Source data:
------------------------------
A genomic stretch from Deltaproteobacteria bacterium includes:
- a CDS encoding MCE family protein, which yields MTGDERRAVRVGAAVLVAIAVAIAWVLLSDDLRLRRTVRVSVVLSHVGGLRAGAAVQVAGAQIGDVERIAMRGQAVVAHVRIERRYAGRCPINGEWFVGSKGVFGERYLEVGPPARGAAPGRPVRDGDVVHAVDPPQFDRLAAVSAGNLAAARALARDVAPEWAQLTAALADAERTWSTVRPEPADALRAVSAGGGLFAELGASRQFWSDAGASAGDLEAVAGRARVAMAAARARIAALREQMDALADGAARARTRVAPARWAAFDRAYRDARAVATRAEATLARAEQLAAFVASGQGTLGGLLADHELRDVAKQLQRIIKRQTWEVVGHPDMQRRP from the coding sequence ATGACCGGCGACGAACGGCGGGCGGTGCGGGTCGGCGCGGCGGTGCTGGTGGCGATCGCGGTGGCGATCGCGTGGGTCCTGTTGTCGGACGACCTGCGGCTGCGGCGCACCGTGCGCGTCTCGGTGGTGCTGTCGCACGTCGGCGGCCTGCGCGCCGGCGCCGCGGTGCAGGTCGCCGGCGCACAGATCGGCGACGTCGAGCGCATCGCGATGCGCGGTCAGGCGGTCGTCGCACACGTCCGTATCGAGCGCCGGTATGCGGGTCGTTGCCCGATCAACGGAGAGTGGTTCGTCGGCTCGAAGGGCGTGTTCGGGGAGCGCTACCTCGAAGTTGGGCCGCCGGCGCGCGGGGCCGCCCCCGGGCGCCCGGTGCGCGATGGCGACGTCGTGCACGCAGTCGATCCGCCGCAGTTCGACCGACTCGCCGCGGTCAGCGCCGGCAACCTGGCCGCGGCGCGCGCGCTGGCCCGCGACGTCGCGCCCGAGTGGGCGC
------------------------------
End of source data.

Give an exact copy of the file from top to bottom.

A genomic stretch from Deltaproteobacteria bacterium includes:
- a CDS encoding MCE family protein, which yields MTGDERRAVRVGAAVLVAIAVAIAWVLLSDDLRLRRTVRVSVVLSHVGGLRAGAAVQVAGAQIGDVERIAMRGQAVVAHVRIERRYAGRCPINGEWFVGSKGVFGERYLEVGPPARGAAPGRPVRDGDVVHAVDPPQFDRLAAVSAGNLAAARALARDVAPEWAQLTAALADAERTWSTVRPEPADALRAVSAGGGLFAELGASRQFWSDAGASAGDLEAVAGRARVAMAAARARIAALREQMDALADGAARARTRVAPARWAAFDRAYRDARAVATRAEATLARAEQLAAFVASGQGTLGGLLADHELRDVAKQLQRIIKRQTWEVVGHPDMQRRP from the coding sequence ATGACCGGCGACGAACGGCGGGCGGTGCGGGTCGGCGCGGCGGTGCTGGTGGCGATCGCGGTGGCGATCGCGTGGGTCCTGTTGTCGGACGACCTGCGGCTGCGGCGCACCGTGCGCGTCTCGGTGGTGCTGTCGCACGTCGGCGGCCTGCGCGCCGGCGCCGCGGTGCAGGTCGCCGGCGCACAGATCGGCGACGTCGAGCGCATCGCGATGCGCGGTCAGGCGGTCGTCGCACACGTCCGTATCGAGCGCCGGTATGCGGGTCGTTGCCCGATCAACGGAGAGTGGTTCGTCGGCTCGAAGGGCGTGTTCGGGGAGCGCTACCTCGAAGTTGGGCCGCCGGCGCGCGGGGCCGCCCCCGGGCGCCCGGTGCGCGATGGCGACGTCGTGCACGCAGTCGATCCGCCGCAGTTCGACCGACTCGCCGCGGTCAGCGCCGGCAACCTGGCCGCGGCGCGCGCGCTGGCCCGCGACGTCGCGCCCGAGTGGGCGC